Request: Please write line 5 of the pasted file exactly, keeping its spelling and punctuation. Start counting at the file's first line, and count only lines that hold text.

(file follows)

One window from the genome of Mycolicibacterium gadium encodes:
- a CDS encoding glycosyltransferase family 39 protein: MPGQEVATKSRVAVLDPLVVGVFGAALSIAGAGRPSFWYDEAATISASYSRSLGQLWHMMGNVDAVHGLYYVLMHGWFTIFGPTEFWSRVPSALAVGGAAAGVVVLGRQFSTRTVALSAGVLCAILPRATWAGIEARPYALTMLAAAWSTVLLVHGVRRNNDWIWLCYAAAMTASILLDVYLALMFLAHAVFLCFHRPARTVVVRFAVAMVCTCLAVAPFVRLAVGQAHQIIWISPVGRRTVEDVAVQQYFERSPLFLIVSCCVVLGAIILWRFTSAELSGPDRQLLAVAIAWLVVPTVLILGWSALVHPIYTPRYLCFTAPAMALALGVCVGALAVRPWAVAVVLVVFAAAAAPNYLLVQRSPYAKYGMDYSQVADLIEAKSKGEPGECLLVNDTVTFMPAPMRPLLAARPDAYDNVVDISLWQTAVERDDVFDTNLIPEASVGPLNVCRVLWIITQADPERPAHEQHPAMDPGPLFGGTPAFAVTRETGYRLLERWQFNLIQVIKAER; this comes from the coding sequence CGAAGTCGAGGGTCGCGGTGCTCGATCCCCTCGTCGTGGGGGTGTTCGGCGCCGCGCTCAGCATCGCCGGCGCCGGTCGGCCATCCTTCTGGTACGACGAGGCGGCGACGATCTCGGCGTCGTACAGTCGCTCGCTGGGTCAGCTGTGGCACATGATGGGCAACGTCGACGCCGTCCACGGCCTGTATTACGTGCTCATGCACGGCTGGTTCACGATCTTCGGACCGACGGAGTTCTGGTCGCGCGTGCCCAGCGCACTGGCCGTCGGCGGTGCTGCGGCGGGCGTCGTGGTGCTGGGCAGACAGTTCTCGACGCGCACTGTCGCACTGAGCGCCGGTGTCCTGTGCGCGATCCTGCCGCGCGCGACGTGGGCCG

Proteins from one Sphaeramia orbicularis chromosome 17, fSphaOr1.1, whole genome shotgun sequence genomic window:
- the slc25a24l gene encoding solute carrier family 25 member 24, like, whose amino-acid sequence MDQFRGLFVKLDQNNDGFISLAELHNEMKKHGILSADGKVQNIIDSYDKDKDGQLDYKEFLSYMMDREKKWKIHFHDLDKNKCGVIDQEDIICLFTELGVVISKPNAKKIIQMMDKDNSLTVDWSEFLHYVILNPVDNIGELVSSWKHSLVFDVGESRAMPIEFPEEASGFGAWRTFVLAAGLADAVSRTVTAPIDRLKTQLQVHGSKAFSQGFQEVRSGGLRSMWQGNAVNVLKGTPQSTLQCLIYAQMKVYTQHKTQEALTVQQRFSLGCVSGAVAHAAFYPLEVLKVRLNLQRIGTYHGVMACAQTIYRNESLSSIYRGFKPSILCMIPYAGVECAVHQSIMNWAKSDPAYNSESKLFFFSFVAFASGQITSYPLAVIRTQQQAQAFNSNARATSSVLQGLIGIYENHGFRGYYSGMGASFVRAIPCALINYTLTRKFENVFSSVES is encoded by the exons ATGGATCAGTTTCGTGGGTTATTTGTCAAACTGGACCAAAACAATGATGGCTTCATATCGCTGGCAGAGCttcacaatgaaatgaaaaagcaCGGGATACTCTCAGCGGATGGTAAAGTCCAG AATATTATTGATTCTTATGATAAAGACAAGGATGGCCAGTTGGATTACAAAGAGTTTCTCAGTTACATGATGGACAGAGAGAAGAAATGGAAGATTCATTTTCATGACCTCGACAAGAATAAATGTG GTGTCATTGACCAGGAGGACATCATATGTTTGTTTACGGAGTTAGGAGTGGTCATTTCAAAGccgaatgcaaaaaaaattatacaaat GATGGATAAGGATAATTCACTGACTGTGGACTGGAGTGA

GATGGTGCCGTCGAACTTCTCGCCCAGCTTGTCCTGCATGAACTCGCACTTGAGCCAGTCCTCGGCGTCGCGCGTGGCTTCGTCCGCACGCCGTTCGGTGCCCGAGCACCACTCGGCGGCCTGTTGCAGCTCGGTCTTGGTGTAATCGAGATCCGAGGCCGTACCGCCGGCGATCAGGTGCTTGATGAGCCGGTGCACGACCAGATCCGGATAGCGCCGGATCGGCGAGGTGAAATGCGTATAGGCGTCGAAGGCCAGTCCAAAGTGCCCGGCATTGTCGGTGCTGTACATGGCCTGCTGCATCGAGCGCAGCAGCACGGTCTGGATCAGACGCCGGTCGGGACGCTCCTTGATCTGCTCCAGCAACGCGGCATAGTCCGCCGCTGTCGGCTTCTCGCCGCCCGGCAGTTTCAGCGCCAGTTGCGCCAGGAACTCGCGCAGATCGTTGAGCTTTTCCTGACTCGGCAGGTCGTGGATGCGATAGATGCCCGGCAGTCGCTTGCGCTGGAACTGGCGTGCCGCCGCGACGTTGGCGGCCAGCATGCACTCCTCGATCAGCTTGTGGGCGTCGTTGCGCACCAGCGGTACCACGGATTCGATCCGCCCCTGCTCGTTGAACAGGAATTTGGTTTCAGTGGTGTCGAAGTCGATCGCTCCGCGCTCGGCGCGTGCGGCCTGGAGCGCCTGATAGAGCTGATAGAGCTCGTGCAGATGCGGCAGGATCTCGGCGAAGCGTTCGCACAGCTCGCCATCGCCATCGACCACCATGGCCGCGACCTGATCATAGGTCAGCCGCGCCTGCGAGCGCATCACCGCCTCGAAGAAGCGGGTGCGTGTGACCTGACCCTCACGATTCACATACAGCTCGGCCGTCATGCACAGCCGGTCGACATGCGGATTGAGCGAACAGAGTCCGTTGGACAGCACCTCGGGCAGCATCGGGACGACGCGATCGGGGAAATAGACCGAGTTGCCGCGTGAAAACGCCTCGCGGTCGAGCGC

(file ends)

GATGGTGCCGTCGAACTTCTCGCCCAGCTTGTCCTGCATGAACTCGCACTTGAGCCAGTCCTCGGCGTCGCGCGTGGCTTCGTCCGCACGCCGTTCGGTGCCCGAGCACCACTCGGCGGCCTGTTGCAGCTCGGTCTTGGTGTAATCGAGATCCGAGGCCGTACCGCCGGCGATCAGGTGCTTGATGAGCCGGTGCACGACCAGATCCGGATAGCGCCGGATCGGCGAGGTGAAATGCGTATAGGCGTCGAAGGCCAGTCCAAAGTGCCCGGCATTGTCGGTGCTGTACATGGCCTGCTGCATCGAGCGCAGCAGCACGGTCTGGATCAGACGCCGGTCGGGACGCTCCTTGATCTGCTCCAGCAACGCGGCATAGTCCGCCGCTGTCGGCTTCTCGCCGCCCGGCAGTTTCAGCGCCAGTTGCGCCAGGAACTCGCGCAGATCGTTGAGCTTTTCCTGACTCGGCAGGTCGTGGATGCGATAGATGCCCGGCAGTCGCTTGCGCTGGAACTGGCGTGCCGCCGCGACGTTGGCGGCCAGCATGCACTCCTCGATCAGCTTGTGGGCGTCGTTGCGCACCAGCGGTACCACGGATTCGATCCGCCCCTGCTCGTTGAACAGGAATTTGGTTTCAGTGGTGTCGAAGTCGATCGCTCCGCGCTCGGCGCGTGCGGCCTGGAGCGCCTGATAGAGCTGATAGAGCTCGTGCAGATGCGGCAGGATCTCGGCGAAGCGTTCGCACAGCTCGCCATCGCCATCGACCACCATGGCCGCGACCTGATCATAGGTCAGCCGCGCCTGCGAGCGCATCACCGCCTCGAAGAAGCGGGTGCGTGTGACCTGACCCTCACGATTCACATACAGCTCGGCCGTCATGCACAGCCGGTCGACATGCGGATTGAGCGAACAGAGTCCGTTGGACAGCACCTCGGGCAGCATCGGGACGACGCGATCGGGGAAATAGACCGAGTTGCCGCGTGAAAACGCCTCGCGGTCGAGCGC